In August the North American Securities Administration Association, or NASAA, released their annual list of investing scams and traps.
In their press release, NASAA president, Denise Voigt Crawford, was quoted as saying, "Knowledge, attention to detail and a healthy sense of skepticism are a triple threat to fight investment fraud."
When it comes to investing, anything that sounds too good to be true, probably is.
Visiting an investing professional is no guarantee of a scam-free environment either.
Some of the products and practices the NASAA highlights are not merely the province of shady scam artists. Seemingly legitimate advisors or brokers could be pulling a fast one. Always research the background of the people to whom you're entrusting your money.
Here is their list of the top 10 investor traps. I put the conflicts of interest item at the top of the list because it is the most common trap as far as I know. While only a few people may be offered a piece of a sweet gold mine investment, nearly everyone has spoken with an investment professional at some point.
Undisclosed conflicts of interest. Not everyone selling investment products and advice has the investor's best interest in mind, rather they may be dreaming of dollar signs. If an investment professional is reticent about how they get paid, find another advisor.
Leveraged and inverse ETFs. According to the NASAA these types of securities are more suitable for day traders than the average retail investor.
Foreign exchange trading schemes. While currency speculation is a legitimate activity with secure access available to individual investors, some scam artists claim to have surefire strategies and formulas. The NASAA reports that many times, the crook's strategy is actually a Ponzi scheme with no actual trading, just stealing.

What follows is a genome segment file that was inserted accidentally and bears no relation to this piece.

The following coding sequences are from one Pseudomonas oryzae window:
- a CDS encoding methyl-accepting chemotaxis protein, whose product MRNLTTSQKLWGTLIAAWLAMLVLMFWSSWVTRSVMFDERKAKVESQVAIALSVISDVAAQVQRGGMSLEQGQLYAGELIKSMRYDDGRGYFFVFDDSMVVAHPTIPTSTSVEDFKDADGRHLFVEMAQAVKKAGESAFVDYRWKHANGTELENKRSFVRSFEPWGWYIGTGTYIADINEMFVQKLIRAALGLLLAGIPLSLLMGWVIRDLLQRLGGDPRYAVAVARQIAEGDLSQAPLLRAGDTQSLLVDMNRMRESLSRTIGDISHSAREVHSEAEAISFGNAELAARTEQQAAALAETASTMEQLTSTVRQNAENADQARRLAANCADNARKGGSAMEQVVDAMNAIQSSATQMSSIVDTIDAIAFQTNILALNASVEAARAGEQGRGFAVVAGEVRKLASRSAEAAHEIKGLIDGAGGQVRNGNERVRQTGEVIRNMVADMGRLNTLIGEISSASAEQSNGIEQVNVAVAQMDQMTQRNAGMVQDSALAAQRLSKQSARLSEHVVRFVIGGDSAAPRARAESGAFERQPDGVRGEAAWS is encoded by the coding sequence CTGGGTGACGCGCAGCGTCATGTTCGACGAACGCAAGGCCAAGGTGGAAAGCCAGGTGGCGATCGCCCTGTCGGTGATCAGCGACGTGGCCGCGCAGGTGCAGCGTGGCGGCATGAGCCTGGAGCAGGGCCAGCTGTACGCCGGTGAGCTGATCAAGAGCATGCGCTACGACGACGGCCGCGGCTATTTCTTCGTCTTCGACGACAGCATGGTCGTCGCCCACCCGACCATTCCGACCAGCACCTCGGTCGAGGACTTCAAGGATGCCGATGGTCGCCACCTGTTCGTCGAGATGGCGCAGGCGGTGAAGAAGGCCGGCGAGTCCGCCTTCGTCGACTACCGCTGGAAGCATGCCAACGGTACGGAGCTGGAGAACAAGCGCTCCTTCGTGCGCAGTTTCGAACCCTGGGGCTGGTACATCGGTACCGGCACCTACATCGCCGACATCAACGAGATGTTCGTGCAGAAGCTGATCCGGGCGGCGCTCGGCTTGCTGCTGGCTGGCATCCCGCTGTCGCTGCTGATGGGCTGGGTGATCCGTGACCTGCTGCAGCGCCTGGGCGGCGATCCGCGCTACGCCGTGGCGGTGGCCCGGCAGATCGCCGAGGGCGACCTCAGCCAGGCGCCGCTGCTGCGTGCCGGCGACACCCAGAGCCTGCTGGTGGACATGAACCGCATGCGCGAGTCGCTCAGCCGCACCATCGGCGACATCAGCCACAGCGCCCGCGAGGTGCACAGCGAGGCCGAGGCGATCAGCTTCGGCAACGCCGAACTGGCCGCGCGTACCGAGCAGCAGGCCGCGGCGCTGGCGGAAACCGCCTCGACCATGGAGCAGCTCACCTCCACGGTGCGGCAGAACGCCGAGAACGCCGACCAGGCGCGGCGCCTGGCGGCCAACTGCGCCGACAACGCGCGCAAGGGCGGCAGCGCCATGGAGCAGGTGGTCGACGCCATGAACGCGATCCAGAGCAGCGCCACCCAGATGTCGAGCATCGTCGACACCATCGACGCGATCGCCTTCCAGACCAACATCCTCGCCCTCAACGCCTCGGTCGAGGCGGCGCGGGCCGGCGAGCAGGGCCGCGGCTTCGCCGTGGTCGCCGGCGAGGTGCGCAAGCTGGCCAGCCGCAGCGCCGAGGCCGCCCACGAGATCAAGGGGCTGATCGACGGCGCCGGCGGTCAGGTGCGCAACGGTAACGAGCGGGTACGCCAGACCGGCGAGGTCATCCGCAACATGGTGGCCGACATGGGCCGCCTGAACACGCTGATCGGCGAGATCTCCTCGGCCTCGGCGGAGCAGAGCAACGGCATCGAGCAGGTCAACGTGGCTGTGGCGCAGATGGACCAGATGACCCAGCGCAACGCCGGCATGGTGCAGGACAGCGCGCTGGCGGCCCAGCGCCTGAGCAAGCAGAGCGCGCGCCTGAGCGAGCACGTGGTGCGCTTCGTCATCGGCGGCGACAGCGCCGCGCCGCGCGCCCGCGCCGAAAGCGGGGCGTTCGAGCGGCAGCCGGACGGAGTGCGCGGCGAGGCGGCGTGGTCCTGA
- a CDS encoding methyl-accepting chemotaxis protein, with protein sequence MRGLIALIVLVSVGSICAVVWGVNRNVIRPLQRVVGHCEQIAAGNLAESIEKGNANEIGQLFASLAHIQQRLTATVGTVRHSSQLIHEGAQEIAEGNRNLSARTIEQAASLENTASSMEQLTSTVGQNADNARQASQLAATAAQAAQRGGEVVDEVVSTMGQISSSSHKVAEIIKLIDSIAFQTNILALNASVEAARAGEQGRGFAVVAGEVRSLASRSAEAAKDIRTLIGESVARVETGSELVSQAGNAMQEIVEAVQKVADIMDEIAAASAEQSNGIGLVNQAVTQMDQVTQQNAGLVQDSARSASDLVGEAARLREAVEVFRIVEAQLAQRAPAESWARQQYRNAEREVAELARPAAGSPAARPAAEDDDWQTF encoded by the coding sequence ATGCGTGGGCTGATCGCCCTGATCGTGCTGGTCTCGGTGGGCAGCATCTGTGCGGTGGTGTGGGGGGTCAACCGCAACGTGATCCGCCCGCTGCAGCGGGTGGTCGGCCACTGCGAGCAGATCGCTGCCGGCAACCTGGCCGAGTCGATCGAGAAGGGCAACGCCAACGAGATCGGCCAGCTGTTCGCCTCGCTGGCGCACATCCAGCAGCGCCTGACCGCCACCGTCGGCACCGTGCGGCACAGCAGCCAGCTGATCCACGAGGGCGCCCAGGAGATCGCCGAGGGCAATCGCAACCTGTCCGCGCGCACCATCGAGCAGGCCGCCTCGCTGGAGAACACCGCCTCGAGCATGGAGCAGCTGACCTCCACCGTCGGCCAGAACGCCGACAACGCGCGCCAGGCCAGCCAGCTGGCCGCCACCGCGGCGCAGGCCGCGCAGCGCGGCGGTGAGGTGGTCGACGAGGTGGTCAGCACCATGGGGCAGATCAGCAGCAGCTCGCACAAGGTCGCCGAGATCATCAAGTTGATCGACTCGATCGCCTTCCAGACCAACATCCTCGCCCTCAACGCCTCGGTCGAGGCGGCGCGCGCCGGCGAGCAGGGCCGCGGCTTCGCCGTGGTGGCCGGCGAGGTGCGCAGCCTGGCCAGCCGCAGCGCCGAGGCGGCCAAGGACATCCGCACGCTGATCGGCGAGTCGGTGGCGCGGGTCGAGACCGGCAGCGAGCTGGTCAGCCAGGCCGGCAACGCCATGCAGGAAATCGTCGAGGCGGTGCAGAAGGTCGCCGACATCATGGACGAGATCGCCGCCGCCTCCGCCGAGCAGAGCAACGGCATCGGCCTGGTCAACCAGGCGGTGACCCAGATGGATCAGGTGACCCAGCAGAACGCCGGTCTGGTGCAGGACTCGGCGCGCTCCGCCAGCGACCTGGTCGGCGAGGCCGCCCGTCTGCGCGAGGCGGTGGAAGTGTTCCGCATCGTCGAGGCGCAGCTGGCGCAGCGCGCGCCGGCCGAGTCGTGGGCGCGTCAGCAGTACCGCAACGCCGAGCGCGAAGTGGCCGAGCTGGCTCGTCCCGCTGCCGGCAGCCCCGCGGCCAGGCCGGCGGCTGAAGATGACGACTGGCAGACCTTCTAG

Gold and precious metals. As with currency trading, there are legitimate ways of investing in gold and precious metals but scammers are out there. Beware.
Green schemes. Green is hot these days, both with investors and those who would fleece them. Investigate any investment opportunities in alternative energy
Oil and gas schemes. The NASAA states that investing directly in oil and gas ventures is too risky for smaller investors. Even when the investments are legitimate, commissions and expenses can negate much of the revenue. Further some promoters of these enterprises have tangled with regulators before and structure their businesses to avoid securities regulation.
Affinity fraud. Just because someone is in your club, religious or professional organization or any other group does not mean they're trustworthy. Get a second opinion on any investment opportunities, the NASAA suggests.
Private or special deals. Private offerings are legal but according to NASAA they are not as closely regulated as other securities. Make sure the investment is legitimate and not being promoted by a con artist or scammer.
"Off the books" deals. Shady brokers may sell investments without their employer's knowledge or approval. They can be illegal, NASAA states.
Unsolicited online pitches. Beware of investment misinformation. If you did not solicit investment advice, take it for what it's worth: absolutely nothing.